Innovation required to spur cargo shipping sector towards 2050 emission reduction targets

Despite recent progress towards decarbonisation by the world's leading maritime shipping companies, the sector is in need of innovation to spur it towards the International Maritime Organisation's (IMO) 2050 target of halving CO2 emissions from 2008 levels.

Marine transport has time and time again been highlighted as an industry where green progress continues to be slow

Marine transport has time and time again been highlighted as an industry where green progress continues to be slow

That is according to global non-profit BSR’s Clean Cargo Working Group, which found that the CO2 emissions generated by 22 big-name stakeholders in the maritime industry – collectively representing 85% of the containerised shipping sector – fell 1% last year.

The Group, which provides resources aimed at helping major brands, cargo carriers and freight forwarders to measure and reduce the emissions intensity of their ocean carriers, compiled emissions data from more than 3,200 ships to calculate the statistic.

Its research, published today (August 16), reveals that emissions per container move have dropped by 37.1% since 2009. In order to accelerate progress towards industry-wide climate targets, the BSR has called for a focus on innovation.

“We need more innovation in low-emission technology, as well as continued collaboration, to meet the ambitious goal of halving CO2 emissions from shipping by 2050," BSR manager Nate Springer said.

“The progress on climate and air quality we are seeing in container shipping — one of the highest emitting industries — is absolutely critical for achieving global environmental goals.”

According to a report by the European Parliament, the international shipping industry is currently responsible for about 2.5% of global CO2 emissions – but this proportion could rise to 17% by 2050 if the sector is left unregulated.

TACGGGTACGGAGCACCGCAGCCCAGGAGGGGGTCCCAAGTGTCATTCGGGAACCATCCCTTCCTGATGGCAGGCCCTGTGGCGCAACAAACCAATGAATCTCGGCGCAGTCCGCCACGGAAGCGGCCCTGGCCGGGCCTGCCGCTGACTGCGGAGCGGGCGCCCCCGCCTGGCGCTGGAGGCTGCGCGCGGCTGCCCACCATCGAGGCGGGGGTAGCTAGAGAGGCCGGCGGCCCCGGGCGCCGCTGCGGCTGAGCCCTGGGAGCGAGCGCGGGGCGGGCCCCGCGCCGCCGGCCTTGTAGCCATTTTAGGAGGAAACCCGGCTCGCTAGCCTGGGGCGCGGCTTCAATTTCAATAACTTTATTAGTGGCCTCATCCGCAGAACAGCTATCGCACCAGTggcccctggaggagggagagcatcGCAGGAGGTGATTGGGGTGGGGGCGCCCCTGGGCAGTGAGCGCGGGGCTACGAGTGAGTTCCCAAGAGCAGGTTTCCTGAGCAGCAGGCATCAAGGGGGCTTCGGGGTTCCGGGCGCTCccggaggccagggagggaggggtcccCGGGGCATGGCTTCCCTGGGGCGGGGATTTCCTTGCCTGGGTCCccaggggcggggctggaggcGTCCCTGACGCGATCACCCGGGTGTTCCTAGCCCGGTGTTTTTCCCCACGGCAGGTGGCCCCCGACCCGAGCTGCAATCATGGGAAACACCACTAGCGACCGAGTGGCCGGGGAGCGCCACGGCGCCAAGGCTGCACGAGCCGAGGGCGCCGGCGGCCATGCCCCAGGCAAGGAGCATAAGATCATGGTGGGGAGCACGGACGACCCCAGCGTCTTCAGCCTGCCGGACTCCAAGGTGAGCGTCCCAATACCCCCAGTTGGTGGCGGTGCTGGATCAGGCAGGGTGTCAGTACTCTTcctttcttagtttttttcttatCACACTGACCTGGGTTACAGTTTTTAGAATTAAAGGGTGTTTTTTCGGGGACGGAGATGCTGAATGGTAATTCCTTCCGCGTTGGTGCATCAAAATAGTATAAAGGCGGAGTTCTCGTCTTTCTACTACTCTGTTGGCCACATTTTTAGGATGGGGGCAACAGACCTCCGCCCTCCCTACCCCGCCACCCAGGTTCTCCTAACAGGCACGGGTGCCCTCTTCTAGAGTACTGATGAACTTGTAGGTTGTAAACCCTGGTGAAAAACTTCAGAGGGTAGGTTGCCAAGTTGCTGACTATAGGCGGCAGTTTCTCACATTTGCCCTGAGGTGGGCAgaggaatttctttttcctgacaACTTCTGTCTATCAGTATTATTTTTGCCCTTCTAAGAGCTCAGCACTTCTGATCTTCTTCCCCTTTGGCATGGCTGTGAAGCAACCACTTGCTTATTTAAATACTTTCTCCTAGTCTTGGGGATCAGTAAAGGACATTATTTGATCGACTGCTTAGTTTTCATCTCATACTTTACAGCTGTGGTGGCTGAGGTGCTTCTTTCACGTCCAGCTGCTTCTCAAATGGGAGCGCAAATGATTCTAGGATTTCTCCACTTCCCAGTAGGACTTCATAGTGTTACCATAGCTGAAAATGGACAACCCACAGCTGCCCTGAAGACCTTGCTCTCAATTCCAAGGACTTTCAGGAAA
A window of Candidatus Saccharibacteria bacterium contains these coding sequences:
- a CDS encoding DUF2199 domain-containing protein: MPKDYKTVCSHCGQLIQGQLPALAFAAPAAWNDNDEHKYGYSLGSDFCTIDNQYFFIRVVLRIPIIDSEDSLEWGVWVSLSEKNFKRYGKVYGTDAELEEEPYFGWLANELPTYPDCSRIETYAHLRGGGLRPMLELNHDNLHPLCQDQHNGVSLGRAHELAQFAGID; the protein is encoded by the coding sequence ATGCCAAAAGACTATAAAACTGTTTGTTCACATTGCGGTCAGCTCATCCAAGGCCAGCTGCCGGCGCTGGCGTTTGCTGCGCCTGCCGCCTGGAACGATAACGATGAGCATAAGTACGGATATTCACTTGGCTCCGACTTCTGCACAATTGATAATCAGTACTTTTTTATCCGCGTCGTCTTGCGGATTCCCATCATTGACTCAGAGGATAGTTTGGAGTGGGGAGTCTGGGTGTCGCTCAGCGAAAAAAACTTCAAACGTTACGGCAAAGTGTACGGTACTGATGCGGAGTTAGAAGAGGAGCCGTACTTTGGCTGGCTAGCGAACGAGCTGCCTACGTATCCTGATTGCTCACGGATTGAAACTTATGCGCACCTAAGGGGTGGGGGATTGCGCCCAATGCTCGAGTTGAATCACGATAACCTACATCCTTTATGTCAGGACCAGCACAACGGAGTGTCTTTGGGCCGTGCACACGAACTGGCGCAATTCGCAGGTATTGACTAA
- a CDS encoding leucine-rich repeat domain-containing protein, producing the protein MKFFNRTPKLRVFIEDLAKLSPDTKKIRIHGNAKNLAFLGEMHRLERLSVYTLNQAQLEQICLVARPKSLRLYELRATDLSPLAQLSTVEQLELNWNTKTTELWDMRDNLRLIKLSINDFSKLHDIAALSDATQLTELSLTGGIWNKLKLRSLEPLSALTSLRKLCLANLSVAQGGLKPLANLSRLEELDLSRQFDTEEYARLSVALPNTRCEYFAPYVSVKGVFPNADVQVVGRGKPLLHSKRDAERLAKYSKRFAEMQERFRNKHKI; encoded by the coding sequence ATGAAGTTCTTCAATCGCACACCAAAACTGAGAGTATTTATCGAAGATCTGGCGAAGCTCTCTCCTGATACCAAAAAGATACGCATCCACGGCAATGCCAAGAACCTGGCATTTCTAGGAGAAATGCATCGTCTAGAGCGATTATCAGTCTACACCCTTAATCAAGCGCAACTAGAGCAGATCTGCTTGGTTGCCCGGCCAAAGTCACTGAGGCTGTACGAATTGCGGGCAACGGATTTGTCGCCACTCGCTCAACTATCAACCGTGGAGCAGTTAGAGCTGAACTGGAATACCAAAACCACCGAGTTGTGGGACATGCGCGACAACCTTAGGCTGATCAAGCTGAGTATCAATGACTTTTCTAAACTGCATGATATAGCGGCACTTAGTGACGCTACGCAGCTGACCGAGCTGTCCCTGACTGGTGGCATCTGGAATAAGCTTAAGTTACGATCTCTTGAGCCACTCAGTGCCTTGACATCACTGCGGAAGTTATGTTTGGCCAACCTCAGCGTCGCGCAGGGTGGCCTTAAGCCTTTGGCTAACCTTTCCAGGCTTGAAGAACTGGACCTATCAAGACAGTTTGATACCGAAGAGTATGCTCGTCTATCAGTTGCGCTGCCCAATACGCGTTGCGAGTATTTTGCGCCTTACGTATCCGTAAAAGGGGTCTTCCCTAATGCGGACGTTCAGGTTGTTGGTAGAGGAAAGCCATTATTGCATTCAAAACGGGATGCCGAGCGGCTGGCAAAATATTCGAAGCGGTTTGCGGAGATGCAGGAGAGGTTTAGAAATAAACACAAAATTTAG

Cargo and container ships are an important transportation method, carrying billions of tonnes of goods across select trade groups each year. However, the heavy boats are often heavy emitters, with research suggesting that vessels of 5,000 gross tonnage and above account for 85% of carbon emissions from the shipping sector.

The sector is striving to meet climate commitments. Currently, 81% of BSR's Clean Cargo Working Group - including DHL and Costco Shipping - have emissions reduction targets in place.

Pushing the boat out

After becoming the first international body to adopt mandatory energy and carbon efficiency measures for an entire sector in 2011, the IMO – and the shipping industry as a whole – was missing from the global climate deal established in Paris in 2015, along with international aviation.

Nonetheless, the shipping industry has since introduced its own global initiative to combat climate change. In 2016, the IMO approved a roadmap through to 2023 on the global adoption of an emissions reduction strategy. Since then, more than 170 countries have reached an agreement to reduce CO2 emissions from their respective maritime sectors by at least 50%, against a 2008 baseline.

According to the text produced by the IMO working group submitted to member states, this target is not legally binding.

In a further drive to improve the sustainability of the sector, six corporations recently announced they would lead a new UN initiative to help stakeholders tackle ocean issues including overfishing, marine litter and acidification.

The coalition pledged through membership to the UN’s Global Action Platform for Sustainable Ocean Business to re-evaluate their products, services and business models to negate harmful impacts on ocean ecosystems.

Sarah George


Tags

| air quality | aviation | CO2 | Data | decarbonisation | litter | shipping | technology

Topics

Energy efficiency & low-carbon
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